October 28, 2011  
Blogger Peter Rozovsky said...

I.J., Spillane died in 2006. This may surprise many people who associate him so strongly with the 1950s.

I have seen many examples of Japanese erotic prints, and I know well the anatomical exaggeration of which they were capable. I guess Japanese artists reserved naturalism for birds, fish, and flowers.

October 28, 2011  
Blogger Peter Rozovsky said...

TCK, is Kiss Me Deadly the movie that ends with that nuclear weirdness? Dead Street has a faint echo of this. Yeah, Spillane was a man of his time, all right, though the Toby Keith/Lee Greenwood-level "patriotism" of Dead Street is oddly in tune with more recent sentiments.

October 28, 2011  
Blogger The Celtic Kagemusha said...

Thats the one, Peter.

Interestingly enough I only just noticed for the first time that one of my favourite character actors, - particularly for his roles in Westerns, - Strother Martin, had a small part in the film

October 28, 2011  
Blogger Peter Rozovsky said...

The movie made me want to read the novel. There's no way the book's ending could have been that freaking weird.

October 28, 2011  
Blogger adrian mckinty said...

Peter, IJ

The woodcut with the octopus is certainly proof if proof were needed of a highly erotic Japanese imagination.

And the love hotels of course. Christmas is a lot of things but sexy is not one of them. And yet Tokyo has several Christmas themed love hotels. That takes a kind of sick genius...

October 28, 2011  
Blogger Peter Rozovsky said...

Adrian, weren't the love hotels a response to the lack of space in everyday accommodations?

October 28, 2011  
Blogger adrian mckinty said...

Peter

And I read a stat the other day that 40% of Japanese men under 35 still live with their parents.

October 28, 2011  
Blogger Peter Rozovsky said...

Yikes. Maybe it's the parents who sneak away to the love hotels.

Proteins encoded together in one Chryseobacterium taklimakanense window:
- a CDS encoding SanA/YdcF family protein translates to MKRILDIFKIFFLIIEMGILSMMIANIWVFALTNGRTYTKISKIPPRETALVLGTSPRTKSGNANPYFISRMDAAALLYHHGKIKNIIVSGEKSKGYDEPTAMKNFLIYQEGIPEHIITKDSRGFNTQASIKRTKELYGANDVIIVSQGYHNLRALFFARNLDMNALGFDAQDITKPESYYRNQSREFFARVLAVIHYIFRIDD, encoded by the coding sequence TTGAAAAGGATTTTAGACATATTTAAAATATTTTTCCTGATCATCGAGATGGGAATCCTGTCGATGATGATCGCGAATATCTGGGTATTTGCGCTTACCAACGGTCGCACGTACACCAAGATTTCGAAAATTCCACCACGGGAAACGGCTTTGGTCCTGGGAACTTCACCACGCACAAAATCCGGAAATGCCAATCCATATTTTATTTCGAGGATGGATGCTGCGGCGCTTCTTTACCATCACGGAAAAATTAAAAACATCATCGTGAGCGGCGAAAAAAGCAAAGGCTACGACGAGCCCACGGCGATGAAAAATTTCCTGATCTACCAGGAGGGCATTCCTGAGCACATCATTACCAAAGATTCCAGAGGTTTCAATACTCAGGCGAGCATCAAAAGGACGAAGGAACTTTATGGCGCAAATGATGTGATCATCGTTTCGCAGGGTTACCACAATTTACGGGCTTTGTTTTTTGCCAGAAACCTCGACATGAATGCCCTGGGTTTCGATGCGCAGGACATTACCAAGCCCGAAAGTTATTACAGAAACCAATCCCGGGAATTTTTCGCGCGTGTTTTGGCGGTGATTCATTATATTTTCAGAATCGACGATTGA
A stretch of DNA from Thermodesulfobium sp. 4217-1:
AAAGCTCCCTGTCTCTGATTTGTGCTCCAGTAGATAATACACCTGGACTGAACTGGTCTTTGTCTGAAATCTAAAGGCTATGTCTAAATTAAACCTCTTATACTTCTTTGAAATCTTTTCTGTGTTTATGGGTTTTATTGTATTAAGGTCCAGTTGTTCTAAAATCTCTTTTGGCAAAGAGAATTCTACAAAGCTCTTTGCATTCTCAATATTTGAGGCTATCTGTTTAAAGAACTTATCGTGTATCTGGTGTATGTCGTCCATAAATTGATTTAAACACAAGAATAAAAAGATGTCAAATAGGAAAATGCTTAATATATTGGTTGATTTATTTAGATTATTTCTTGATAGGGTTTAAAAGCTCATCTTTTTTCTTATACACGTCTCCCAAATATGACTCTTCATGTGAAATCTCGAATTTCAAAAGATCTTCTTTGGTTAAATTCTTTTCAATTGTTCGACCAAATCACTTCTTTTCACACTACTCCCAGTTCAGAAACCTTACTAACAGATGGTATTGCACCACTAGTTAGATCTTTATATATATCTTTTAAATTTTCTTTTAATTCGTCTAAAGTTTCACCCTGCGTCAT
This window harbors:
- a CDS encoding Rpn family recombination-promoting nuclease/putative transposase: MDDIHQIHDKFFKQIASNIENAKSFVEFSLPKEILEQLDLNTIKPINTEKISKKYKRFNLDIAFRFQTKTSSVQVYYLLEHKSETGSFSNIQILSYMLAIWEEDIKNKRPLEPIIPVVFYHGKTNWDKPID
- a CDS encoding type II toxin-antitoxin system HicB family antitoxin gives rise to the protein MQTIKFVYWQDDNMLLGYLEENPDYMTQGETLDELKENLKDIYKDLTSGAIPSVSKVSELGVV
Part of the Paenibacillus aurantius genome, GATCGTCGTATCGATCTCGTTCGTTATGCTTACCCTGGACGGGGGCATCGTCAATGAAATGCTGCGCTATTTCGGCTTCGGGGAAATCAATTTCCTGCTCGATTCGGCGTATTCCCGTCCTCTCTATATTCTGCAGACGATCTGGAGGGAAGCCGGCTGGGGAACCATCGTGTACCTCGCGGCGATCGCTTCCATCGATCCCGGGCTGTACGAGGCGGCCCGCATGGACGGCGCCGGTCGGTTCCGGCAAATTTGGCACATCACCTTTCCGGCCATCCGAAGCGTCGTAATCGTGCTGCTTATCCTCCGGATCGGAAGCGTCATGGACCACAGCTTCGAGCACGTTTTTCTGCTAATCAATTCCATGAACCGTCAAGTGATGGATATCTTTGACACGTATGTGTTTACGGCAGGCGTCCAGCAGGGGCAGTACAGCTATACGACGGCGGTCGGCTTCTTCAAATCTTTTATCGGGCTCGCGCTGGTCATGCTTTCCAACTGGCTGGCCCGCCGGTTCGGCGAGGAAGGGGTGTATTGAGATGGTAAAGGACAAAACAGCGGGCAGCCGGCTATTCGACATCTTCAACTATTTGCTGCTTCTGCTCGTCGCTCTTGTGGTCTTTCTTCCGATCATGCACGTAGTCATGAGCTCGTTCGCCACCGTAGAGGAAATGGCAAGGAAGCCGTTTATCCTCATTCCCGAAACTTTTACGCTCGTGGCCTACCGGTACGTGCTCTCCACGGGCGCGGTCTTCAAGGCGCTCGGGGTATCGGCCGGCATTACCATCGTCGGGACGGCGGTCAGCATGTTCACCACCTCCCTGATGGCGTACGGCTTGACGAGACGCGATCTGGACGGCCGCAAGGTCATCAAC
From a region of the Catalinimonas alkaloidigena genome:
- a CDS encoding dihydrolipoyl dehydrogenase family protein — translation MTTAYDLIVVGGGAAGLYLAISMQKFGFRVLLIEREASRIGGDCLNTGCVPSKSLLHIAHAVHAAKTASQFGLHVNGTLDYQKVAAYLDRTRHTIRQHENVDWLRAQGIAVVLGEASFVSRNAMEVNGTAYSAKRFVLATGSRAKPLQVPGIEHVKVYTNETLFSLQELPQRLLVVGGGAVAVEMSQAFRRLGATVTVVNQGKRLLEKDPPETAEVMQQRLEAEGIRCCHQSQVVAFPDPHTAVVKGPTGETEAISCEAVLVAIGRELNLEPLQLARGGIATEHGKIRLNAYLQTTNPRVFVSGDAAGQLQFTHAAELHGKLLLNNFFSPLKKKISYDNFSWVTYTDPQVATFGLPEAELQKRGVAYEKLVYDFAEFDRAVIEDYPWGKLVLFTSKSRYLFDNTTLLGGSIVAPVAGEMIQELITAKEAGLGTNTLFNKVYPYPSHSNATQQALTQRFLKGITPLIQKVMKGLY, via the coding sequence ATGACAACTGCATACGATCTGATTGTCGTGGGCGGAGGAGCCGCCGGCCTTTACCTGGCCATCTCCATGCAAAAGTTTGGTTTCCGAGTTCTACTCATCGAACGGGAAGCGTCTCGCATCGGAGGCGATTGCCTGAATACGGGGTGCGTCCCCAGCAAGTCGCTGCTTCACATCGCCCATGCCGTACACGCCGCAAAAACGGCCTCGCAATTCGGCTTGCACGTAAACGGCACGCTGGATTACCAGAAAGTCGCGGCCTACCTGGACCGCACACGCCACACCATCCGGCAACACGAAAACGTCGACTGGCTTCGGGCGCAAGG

October 28, 2011  
Blogger Peter Rozovsky said...

Here’s a bit I’ve just read in a crime novel:

“And she turned to walk away from me. I asked, `Remember that scene from Basic Instinct?’ And slammed her against the wall. I tore tights and knickers down and pushed right into her. It didn’t take long. As I zipped up she said, `Thanks for coming.’”

Name the author. (For bonus points, name the book.)

October 28, 2011  
Anonymous Elisabeth said...

Hmm, I knew I'd read that line not too long ago. A quick Google Books search reminded me it was Ken Bruen's Rilke on Black.

Maybe men think that's funny in a wish-fulfillment way. Yeah, "didn't take long"... for him. Maybe she was just glad it was over and done with. I thought it was a cheap scene; one of those punch lines in search of a backstory. Bruen was dying to use it and concocted a nasty sexual encounter so he could tag it on at the end. Ha ha ha. If it had been followed by something like, "Now piss off, tosser" I would have been less inclined to see it as a punch line in search of a reason to be.

October 31, 2011  
Blogger Peter Rozovsky said...

That's a little harsher than I'd put it, but yeah, there's a consensus that the book keeps the quips coming fast, so your suggestion for the line's origin is plausible.

October 31, 2011